Last week, we left Joseph in prison, taken there unjustly by his master, Potiphar. Even there, Scripture tells us that…
…the Lord was with him; he showed him kindness and granted him favor in the eyes of the prison warden. Gen. 39:21
Like Potiphar, the prison guard sees a difference in this man. God empowers Joseph with a winsome way.
So the warden put Joseph in charge of all those held in the prison. The warden paid no attention to anything under Joseph’s care, because the Lord was with Joseph and gave him success in whatever he did. Gen. 39:22-23
Again, like Potiphar, the warden just lays back and turns things over to Joseph.
We can only conjecture on what his duties might include. Maybe organize the men into groups? Have more responsible prisoners serve food to the others? Assign duties like scrubbing floors or cleaning toilet areas? (Not like our toilets, of course.) Keep fights at bay? Organize brief walks? Whatever he does, it works well and the warden trusts Joseph completely. Even in the dark days of prison confinement, Joseph is learning leadership skills.
My motto is, “never waste a bad experience without learning and growing from it.” Indeed, Joseph takes lemons and makes lemonade.
We will see him grow in another area when two more men are brought to the prison—the king’s cupbearer and the king’s baker. The captain of the guard assigns them to Joseph.
After some time, the two new prisoners both have dreams on the same night.
When Joseph came to them the next morning, he saw that they were dejected. So he asked, “Why are your faces so sad today?”
“We both had dreams,” they answered, “but there is no one to interpret them.” Gen. 40:6-8
Then, and still today, dreams are very important to those in mid-eastern cultures. Joseph is about to learn that the ability to interpret dreams is yet another gift the Lord has given him.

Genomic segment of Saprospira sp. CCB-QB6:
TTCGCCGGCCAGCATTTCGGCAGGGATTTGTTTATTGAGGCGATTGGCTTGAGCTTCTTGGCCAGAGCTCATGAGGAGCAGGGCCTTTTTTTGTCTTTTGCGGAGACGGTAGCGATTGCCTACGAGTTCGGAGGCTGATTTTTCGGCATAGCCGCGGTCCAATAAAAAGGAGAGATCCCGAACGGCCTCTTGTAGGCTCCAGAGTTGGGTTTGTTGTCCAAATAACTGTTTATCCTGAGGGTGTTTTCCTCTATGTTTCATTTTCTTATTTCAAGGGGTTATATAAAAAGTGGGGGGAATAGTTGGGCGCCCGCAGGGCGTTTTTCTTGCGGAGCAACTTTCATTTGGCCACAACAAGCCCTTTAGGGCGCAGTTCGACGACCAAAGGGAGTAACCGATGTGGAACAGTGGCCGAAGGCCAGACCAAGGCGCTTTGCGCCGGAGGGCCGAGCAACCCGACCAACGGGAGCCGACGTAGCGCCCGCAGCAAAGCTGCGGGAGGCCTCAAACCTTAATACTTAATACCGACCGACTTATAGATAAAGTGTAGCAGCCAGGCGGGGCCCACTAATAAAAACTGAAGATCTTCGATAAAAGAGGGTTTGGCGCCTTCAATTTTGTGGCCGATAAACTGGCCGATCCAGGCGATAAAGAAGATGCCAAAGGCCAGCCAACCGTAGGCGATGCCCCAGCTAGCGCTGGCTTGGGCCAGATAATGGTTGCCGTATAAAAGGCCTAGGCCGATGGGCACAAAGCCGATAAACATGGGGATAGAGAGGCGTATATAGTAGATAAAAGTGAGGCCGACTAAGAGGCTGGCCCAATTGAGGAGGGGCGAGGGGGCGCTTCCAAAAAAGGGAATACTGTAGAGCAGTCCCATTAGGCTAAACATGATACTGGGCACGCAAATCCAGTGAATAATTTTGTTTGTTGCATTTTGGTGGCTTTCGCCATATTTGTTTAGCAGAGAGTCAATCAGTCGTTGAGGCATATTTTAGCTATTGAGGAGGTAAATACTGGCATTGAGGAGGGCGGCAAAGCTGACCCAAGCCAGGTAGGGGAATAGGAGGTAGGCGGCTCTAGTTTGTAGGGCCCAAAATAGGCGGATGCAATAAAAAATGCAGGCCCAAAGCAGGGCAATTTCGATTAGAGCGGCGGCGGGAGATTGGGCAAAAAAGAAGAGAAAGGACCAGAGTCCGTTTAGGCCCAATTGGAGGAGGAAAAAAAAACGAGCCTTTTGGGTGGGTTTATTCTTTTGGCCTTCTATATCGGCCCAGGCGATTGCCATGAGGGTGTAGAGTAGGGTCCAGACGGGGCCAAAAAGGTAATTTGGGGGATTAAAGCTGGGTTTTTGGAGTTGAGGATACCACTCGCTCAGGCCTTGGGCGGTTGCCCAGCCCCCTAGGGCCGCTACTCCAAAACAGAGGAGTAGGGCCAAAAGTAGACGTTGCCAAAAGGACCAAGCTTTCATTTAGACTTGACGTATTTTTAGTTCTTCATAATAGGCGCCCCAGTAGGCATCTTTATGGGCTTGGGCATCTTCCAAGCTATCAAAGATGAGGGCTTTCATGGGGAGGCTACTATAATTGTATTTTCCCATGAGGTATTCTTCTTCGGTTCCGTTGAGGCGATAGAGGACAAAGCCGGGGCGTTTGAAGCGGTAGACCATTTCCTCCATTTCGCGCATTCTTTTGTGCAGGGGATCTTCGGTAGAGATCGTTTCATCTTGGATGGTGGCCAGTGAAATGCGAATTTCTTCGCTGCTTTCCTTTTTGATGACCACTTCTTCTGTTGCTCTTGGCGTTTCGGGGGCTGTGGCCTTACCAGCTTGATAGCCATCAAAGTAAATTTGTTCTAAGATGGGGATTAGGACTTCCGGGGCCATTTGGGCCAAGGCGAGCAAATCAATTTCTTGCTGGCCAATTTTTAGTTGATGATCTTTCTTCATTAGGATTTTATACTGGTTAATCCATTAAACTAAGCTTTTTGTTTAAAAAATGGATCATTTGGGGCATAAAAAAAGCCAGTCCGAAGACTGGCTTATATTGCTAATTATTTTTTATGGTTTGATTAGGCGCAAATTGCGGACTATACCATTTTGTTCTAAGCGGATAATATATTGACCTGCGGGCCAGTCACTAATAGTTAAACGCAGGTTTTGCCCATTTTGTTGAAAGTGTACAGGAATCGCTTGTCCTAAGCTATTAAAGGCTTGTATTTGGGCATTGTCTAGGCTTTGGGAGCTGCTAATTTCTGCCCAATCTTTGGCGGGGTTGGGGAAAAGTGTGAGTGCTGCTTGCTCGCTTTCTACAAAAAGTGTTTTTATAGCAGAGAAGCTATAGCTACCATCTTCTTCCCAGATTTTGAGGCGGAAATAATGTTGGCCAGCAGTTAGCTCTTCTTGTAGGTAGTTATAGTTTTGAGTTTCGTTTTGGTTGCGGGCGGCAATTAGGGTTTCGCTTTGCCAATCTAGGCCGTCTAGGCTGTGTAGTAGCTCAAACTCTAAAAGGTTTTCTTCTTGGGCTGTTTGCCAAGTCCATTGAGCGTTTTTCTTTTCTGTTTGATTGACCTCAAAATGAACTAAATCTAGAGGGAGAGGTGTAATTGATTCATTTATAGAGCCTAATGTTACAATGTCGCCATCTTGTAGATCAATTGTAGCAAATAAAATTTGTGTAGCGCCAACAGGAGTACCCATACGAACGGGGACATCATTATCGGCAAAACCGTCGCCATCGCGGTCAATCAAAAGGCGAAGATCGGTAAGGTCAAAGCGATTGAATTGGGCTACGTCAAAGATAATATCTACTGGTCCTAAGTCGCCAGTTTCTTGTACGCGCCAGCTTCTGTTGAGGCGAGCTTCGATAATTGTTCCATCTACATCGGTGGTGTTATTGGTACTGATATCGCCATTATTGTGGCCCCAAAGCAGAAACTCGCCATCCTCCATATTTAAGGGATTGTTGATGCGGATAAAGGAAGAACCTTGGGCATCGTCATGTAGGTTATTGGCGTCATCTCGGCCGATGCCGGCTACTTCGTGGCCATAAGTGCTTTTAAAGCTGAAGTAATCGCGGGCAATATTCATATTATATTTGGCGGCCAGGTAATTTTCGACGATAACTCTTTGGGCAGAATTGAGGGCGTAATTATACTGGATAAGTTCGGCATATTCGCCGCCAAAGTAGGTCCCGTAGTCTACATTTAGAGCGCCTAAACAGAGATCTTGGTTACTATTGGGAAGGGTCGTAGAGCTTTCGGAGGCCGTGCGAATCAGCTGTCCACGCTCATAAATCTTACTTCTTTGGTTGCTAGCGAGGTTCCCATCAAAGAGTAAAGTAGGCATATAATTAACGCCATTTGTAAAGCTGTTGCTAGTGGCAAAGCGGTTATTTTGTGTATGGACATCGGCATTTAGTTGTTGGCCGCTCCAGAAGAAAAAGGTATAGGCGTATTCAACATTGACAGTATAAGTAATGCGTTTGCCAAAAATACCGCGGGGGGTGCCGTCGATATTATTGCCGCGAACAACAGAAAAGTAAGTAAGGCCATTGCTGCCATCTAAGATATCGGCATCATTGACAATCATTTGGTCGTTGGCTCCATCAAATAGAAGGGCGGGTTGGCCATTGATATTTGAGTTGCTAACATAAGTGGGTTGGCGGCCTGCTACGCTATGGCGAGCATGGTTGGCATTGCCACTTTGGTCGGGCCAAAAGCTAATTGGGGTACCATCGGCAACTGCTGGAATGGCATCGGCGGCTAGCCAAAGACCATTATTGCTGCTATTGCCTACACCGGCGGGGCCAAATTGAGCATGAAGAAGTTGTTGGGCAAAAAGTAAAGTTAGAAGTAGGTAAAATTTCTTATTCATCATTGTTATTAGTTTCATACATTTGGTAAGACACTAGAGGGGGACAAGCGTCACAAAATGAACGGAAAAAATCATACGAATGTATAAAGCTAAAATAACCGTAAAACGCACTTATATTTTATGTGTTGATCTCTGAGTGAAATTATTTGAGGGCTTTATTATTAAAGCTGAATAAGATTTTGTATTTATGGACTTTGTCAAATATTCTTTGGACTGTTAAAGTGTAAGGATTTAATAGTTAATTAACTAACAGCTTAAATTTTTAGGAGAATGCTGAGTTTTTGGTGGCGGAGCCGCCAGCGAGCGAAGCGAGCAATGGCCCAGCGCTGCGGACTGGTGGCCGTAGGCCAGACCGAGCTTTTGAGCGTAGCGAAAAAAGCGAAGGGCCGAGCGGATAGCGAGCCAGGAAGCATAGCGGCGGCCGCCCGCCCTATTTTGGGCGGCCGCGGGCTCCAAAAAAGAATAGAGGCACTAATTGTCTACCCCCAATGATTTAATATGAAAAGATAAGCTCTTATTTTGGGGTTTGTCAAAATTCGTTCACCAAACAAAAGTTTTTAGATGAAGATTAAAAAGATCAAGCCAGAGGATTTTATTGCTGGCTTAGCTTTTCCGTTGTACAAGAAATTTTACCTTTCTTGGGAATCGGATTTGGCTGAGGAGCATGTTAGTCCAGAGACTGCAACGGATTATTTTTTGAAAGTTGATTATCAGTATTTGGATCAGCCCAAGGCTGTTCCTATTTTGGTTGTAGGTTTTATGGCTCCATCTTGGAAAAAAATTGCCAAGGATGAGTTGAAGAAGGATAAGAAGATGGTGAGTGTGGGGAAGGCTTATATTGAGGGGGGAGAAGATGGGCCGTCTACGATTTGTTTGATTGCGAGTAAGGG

Joseph said to them, “Do not interpretations belong to God? Tell me your dreams.” Gen. 40:8
The chief cupbearer goes first.
“In my dream, I saw a vine in front of me, and on the vine were three branches. As soon as it budded, it blossomed, and its clusters ripened into grapes. Pharaoh’s cup was in my hand, and I took the grapes, squeezed them into Pharaoh’s cup and put the cup in his hand.” Gen. 40:9-11
Joseph interprets the dream.
“The three branches are three days. Within three days Pharaoh will lift up your head and restore you to your position, and you will put Pharaoh’s cup in his hand, just as you used to do when you were his cupbearer.” Gen. 40:12-13
The cupbearer is so pleased that he stops listening at this point. He really doesn’t pay any attention to Joseph when he asks the cupbearer to put in a good word for him to Pharaoh.
Next comes the baker’s dream interpretation. Unfortunately, he didn’t fare so well when Joseph interprets his dream.
“Within three days Pharaoh will lift off your head and hang you on a tree. and the birds will eat away your flesh. Gen. 40:19
Yikes, not such good news for the baker. Joseph calls it as God reveals it and both dreams accurately come true.
This time in prison has not gone to waste. The Lord has been with Joseph, expanding his leadership skills and teaching him about dream interpretations. Hope is growing in Joseph, but he has another character lesson to learn first—perseverance.
…we rejoice in our sufferings, because we know that suffering produces perseverance: perseverance, character: and character, hope. Romans 5:3-4
May you find strength in the Lord today in whatever phase you find yourself. Character-building is hard work.
~ Joyce ~